Good social relationships in your youth might translate to happiness as an adult, while doing well in school seems to have little influence on well-being later in life, new research suggests.
The study is based on 32 years’ worth of data for 804 people who participated in the Dunedin Multidisciplinary Health and Development Study (DMHDS) in New Zealand. Craig Olsson, of Deakin University in Australia, and a research team mined this survey for clues to the childhood and adolescent origins of well-being in adulthood. Olsson and his team measured how several different factors were connected to adult well-being.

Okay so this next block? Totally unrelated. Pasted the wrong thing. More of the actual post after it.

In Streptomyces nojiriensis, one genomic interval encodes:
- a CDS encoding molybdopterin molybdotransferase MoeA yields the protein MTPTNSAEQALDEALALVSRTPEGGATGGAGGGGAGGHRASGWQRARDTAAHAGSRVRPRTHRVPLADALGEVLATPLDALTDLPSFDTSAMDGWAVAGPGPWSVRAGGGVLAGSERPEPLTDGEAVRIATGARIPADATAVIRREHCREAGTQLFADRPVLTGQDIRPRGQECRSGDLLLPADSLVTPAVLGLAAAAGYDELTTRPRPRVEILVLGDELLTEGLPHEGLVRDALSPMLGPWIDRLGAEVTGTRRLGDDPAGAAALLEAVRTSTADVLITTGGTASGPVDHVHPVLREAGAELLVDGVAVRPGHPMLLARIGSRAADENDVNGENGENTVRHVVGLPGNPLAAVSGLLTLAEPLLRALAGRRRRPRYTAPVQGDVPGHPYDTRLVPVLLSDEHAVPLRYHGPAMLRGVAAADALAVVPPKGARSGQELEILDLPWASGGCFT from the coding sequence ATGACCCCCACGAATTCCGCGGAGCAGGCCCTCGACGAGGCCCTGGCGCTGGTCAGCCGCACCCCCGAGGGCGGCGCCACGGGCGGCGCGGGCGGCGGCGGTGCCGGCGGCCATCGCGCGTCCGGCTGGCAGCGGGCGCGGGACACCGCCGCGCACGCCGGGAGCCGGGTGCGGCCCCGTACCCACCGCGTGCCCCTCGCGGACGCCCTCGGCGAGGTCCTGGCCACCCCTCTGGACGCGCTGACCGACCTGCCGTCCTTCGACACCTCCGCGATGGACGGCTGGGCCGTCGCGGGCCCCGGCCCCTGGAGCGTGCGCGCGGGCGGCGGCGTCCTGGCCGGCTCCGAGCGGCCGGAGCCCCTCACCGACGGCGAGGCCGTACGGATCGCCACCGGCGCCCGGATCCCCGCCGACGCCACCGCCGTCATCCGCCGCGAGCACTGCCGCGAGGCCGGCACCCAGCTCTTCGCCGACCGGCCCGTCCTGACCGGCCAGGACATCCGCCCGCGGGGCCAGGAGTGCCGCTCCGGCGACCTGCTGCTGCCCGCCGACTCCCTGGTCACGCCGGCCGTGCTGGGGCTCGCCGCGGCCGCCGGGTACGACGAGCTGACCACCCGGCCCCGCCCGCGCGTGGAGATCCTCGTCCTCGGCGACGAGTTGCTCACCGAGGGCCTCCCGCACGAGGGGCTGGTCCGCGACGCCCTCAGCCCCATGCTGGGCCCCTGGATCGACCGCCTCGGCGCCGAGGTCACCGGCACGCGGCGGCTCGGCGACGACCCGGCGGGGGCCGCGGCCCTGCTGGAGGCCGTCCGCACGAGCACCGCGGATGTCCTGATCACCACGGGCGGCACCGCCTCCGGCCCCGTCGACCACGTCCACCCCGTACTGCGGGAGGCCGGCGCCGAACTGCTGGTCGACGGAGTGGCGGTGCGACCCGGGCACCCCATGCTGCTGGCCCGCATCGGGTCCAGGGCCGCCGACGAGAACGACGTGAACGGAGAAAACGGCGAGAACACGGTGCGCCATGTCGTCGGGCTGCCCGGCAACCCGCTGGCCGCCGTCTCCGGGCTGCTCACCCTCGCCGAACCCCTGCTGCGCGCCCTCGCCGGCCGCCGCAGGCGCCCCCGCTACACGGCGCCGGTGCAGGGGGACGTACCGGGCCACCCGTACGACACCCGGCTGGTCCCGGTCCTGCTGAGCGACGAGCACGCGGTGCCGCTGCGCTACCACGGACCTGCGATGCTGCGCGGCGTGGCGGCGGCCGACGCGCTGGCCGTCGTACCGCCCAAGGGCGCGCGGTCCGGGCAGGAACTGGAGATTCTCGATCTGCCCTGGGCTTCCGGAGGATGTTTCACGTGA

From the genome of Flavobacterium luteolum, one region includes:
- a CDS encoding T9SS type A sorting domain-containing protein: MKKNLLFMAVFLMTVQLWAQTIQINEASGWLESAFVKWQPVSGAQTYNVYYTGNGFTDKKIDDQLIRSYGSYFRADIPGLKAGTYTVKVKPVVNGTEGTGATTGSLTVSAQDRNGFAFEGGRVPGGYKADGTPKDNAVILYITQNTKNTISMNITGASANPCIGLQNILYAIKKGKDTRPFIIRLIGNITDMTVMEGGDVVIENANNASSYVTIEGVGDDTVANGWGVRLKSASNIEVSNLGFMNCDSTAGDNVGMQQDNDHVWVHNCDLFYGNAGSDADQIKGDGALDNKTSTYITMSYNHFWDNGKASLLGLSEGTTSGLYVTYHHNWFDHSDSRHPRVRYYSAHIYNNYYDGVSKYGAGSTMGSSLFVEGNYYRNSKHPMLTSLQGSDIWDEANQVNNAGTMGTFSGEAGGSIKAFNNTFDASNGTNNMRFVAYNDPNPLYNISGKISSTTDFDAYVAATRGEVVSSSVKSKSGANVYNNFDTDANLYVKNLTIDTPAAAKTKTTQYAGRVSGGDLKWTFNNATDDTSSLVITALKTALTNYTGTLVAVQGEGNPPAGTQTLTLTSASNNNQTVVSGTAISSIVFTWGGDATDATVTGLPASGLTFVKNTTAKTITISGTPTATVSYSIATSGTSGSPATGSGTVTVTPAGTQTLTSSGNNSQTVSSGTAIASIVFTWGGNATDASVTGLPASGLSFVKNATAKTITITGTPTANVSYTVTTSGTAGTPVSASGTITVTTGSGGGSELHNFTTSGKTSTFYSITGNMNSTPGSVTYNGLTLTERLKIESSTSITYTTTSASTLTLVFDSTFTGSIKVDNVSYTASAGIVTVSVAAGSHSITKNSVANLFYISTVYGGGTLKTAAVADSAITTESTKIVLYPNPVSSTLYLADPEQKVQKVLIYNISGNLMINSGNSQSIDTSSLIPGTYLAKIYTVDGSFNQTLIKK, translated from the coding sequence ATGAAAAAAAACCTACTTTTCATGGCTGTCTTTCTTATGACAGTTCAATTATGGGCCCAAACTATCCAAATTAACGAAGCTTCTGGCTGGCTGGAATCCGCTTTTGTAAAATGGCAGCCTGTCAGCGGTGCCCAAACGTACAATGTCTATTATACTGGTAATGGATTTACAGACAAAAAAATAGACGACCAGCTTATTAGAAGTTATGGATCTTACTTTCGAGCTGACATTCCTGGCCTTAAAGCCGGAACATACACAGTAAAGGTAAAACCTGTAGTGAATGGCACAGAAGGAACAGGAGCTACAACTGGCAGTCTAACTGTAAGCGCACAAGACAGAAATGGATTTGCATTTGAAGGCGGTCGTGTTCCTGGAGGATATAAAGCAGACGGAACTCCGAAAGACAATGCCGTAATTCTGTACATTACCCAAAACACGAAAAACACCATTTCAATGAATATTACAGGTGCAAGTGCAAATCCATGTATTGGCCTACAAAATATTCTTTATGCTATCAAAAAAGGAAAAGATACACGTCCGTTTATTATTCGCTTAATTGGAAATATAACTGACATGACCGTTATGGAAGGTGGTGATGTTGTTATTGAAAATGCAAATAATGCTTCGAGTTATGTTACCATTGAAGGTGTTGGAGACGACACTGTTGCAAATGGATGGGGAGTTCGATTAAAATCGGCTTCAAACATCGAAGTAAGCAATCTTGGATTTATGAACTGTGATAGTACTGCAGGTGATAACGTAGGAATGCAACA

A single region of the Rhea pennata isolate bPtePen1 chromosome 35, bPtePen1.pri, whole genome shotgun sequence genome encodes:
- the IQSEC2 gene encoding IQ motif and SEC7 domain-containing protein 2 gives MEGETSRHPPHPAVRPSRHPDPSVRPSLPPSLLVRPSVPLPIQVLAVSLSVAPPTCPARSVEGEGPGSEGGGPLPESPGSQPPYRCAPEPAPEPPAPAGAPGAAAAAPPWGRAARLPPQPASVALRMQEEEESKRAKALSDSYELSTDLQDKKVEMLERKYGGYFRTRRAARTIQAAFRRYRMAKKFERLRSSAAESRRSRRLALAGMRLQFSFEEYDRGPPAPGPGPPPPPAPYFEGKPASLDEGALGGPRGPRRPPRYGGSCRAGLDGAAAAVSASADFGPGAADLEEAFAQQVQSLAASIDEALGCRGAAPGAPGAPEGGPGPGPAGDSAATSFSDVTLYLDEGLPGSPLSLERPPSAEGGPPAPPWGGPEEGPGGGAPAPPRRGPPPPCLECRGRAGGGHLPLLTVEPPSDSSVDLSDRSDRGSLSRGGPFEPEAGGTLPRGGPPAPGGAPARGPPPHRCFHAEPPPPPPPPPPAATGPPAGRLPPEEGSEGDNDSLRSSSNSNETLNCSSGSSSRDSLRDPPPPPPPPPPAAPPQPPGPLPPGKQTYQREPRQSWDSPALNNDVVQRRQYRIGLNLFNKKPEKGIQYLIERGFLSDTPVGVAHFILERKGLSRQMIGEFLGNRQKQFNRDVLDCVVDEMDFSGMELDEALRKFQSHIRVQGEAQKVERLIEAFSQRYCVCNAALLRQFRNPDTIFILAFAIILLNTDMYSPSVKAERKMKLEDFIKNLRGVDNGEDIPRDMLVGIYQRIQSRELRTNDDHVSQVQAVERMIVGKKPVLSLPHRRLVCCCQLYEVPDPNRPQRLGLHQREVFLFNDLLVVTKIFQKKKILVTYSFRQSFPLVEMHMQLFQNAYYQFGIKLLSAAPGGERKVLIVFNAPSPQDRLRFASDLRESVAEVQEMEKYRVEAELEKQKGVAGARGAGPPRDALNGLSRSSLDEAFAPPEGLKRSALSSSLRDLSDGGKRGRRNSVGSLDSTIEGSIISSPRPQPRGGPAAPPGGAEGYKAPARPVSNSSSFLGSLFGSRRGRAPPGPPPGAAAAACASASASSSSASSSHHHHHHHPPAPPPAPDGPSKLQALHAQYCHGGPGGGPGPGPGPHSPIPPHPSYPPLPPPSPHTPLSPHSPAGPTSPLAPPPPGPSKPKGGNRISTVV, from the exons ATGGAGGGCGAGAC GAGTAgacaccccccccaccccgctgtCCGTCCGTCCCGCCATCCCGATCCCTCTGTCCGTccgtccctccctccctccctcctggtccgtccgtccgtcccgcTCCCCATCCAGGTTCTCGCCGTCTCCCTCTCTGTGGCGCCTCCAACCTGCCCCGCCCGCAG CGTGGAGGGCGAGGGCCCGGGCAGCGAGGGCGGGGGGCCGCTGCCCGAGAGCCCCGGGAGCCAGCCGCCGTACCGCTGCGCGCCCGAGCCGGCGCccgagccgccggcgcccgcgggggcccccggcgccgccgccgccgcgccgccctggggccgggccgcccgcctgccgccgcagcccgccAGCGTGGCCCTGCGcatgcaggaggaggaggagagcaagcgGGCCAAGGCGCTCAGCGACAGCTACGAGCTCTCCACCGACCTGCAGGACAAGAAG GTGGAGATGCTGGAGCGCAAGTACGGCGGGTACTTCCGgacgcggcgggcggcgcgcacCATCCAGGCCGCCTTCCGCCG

These included social connectedness and language development in childhood, as well as social connectedness and academic achievement in adolescence, according to the academic publisher Springer, which printed the research in its Journal of Happiness Studies.
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